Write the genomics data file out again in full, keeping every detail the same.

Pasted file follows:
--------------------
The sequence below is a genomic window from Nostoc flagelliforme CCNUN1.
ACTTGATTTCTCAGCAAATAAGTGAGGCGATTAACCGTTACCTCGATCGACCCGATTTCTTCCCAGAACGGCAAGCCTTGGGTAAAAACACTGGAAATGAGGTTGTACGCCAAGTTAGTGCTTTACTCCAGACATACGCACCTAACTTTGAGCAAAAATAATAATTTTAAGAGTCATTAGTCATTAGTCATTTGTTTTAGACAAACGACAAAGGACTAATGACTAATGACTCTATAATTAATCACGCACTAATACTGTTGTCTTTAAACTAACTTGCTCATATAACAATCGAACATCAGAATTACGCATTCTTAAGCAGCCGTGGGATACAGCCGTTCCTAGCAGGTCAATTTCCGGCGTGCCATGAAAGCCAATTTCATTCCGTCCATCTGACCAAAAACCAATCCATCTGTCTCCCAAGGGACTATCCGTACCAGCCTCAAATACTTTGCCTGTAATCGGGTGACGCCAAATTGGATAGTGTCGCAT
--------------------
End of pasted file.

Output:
The sequence below is a genomic window from Nostoc flagelliforme CCNUN1.
ACTTGATTTCTCAGCAAATAAGTGAGGCGATTAACCGTTACCTCGATCGACCCGATTTCTTCCCAGAACGGCAAGCCTTGGGTAAAAACACTGGAAATGAGGTTGTACGCCAAGTTAGTGCTTTACTCCAGACATACGCACCTAACTTTGAGCAAAAATAATAATTTTAAGAGTCATTAGTCATTAGTCATTTGTTTTAGACAAACGACAAAGGACTAATGACTAATGACTCTATAATTAATCACGCACTAATACTGTTGTCTTTAAACTAACTTGCTCATATAACAATCGAACATCAGAATTACGCATTCTTAAGCAGCCGTGGGATACAGCCGTTCCTAGCAGGTCAATTTCCGGCGTGCCATGAAAGCCAATTTCATTCCGTCCATCTGACCAAAAACCAATCCATCTGTCTCCCAAGGGACTATCCGTACCAGCCTCAAATACTTTGCCTGTAATCGGGTGACGCCAAATTGGATAGTGTCGCAT